The school corridor was eerily quiet. There was some subdued shrieking from the playground outside and a little buzz of conversation inside but it was unusually quiet. Then it dawned on me. It was Yom Kippur, the Day of Atonement in the Jewish calendar. It was the holiest of days, the day when sins are forgiven.
My first teaching post took me to north-east London, to a suburb with a large Jewish population and my school probably had 25-30% Jewish children, many very gifted. The families were of varying levels of religious observance but all Jewish children took these two days off for this most important of festivals. The Jewish children gave the school a lot of vitality – on this day the absence of their noise was unnerving.
In my two years at that school I formed some impressions of the Jewish community. I met many of them at parents’ evenings and other school events. Those impressions were overwhelmingly positive – robust but polite people interested in building community including the school’s Gentiles.
I place those impressions alongside what I am reading and seeing of the current Israeli bombardments of the Palestinian communities in Gaza. There seems to be no meeting place between these two pictures.
I think to myself: ‘Jewish’ must not be confused with ‘Israeli’. They are not the same. I believe I can oppose Israeli policies on the settlements without being anti-Semitic, though I realise that it is a highly contentious claim. Those radically orthodox Israelis are often belligerent in setting up home in places formerly - still -owned by Palestinians. But then there are those many secular Israelis who live and let live by the Mediterranean, wearied by the intransigence of these orthodox.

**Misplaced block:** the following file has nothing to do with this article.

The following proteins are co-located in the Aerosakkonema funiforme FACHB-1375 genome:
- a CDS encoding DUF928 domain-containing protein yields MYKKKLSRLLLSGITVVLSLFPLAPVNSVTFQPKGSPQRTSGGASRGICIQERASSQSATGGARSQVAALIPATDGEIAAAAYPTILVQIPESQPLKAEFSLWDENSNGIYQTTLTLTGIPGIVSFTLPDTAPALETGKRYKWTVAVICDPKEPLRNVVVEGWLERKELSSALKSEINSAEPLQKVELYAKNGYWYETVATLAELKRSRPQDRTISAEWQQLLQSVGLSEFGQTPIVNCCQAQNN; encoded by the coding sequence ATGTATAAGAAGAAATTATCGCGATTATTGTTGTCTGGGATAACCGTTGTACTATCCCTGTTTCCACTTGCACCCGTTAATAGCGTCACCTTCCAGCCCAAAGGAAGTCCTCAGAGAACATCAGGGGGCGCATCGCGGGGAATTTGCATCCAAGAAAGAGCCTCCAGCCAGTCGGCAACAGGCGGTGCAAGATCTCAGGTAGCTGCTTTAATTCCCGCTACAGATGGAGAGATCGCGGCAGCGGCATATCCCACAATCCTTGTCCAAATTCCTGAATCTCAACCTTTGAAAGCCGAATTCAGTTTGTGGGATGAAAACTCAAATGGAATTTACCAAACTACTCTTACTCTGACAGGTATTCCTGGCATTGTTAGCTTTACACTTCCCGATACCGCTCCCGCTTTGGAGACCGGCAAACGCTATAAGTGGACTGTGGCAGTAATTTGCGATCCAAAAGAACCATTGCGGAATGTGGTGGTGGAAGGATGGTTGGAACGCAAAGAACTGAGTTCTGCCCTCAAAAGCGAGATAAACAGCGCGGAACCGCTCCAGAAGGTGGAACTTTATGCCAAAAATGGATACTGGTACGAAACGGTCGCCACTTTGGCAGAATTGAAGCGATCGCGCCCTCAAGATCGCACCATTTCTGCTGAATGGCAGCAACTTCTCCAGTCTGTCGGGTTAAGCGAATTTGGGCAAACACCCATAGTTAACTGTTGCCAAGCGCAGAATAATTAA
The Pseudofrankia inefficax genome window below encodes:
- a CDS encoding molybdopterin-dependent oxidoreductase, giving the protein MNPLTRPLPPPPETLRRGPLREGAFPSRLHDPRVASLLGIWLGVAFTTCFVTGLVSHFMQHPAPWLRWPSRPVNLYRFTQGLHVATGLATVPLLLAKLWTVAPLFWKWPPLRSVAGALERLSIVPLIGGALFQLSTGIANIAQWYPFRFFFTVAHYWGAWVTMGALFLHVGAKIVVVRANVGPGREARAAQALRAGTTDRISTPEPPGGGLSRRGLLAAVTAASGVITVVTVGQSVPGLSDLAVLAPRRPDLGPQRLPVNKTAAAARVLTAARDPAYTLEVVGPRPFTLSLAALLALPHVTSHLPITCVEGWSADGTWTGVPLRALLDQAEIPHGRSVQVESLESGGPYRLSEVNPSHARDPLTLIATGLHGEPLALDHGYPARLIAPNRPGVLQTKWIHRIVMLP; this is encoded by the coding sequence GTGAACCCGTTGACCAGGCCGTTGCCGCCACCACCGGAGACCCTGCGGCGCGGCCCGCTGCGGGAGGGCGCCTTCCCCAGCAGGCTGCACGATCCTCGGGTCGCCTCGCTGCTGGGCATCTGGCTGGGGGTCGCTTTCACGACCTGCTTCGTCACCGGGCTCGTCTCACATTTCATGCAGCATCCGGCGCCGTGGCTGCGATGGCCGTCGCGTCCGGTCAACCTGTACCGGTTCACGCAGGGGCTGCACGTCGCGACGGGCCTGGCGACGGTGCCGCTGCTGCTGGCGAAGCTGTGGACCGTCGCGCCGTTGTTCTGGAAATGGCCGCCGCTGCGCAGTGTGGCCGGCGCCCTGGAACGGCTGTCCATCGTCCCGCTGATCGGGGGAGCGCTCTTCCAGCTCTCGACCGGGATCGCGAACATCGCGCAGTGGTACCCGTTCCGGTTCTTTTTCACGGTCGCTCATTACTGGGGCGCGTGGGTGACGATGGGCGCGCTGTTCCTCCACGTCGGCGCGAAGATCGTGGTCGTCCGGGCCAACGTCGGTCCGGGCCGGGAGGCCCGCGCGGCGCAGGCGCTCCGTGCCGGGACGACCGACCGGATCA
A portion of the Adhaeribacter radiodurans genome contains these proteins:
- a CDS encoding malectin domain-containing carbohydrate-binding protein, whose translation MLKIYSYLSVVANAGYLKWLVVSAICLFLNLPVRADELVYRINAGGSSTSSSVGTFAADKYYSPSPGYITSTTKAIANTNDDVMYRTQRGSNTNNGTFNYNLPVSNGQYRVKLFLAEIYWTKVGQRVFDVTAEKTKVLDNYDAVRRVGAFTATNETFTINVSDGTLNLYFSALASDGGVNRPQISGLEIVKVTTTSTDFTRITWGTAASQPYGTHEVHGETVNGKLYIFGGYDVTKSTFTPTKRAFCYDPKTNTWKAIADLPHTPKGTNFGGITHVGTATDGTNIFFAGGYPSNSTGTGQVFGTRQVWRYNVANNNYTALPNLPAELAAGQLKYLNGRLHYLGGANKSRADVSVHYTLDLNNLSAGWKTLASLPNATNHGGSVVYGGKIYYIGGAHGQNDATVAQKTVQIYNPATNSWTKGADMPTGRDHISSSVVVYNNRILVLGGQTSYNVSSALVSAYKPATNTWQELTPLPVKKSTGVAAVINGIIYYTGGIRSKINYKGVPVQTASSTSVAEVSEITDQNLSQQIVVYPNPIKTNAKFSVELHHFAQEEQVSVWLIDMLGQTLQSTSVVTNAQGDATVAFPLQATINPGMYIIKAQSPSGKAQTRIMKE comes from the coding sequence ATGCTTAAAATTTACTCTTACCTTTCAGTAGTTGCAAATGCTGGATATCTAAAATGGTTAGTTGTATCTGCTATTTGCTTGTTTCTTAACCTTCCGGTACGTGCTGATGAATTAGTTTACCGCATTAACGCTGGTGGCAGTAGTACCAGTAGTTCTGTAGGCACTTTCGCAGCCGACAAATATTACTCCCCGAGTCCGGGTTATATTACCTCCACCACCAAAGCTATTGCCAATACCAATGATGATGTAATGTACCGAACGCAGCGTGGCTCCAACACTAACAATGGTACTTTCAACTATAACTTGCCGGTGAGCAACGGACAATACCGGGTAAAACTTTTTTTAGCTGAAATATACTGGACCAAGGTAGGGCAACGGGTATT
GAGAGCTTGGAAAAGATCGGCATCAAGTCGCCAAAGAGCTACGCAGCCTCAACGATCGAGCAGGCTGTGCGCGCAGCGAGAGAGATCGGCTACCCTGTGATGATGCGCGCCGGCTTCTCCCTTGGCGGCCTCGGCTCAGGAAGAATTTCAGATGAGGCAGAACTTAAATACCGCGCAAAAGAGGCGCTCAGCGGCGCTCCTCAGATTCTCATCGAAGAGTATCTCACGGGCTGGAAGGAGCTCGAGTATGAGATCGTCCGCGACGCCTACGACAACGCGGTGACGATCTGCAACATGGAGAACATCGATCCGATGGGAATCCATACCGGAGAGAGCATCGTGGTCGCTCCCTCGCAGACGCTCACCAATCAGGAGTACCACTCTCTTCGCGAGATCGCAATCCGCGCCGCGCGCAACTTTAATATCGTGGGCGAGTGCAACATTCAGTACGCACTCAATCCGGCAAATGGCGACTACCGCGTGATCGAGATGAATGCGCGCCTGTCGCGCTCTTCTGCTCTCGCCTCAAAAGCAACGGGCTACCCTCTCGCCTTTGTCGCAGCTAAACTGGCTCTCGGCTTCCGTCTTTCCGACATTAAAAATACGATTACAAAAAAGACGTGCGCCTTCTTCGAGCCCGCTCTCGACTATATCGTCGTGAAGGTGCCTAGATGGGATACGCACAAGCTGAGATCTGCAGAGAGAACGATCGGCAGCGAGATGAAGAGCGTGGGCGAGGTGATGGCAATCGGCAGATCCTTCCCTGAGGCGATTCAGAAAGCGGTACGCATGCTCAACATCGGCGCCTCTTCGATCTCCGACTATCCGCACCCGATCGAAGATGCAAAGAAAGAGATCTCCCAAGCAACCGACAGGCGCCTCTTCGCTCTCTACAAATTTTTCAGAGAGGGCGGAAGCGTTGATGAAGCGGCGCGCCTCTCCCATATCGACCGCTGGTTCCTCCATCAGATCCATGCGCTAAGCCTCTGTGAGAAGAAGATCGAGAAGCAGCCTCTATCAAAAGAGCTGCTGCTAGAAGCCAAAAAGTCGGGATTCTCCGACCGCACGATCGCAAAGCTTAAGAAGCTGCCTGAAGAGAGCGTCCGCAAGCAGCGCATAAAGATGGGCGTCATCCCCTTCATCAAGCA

Our little acquaintance with the Palestinians is second hand. Our son worked for a year with a Palestinian educational organisation on the coast. We have friends who regularly volunteered to accompany Palestinians on their way to work through military check-points. From them we have heard painful stories of harassment and violence, of disinheritance, of losing land to Jewish settlers, of being cut off from their families and from their olive groves by the Wall. We have also regularly heard Palestinians speak at the Greenbelt Festival. While these Palestinians have been committed to peaceful engagement with their Jewish neighbours they do understand, they say, why in Gaza and the West Bank some fellow Palestinians resort to violence.
All of this leaves me bewildered and nervous of taking any side.
My rational self may assemble some flimsy evidence but this is a deeply visceral matter. It is about an identity imbued from birth. It is about folk history. It is about personal stories of loss. And the Holocaust casts its dark shadow over everything.
And eventually the stories which today come from Gaza meet my own stories from Ilford. And out of that meeting comes my own confused response, my own prejudices.
And all the while the rockets rain down mostly on the innocents. And there are many sins to be forgiven. And some are cynical political decisions from a century ago. And some of them are British.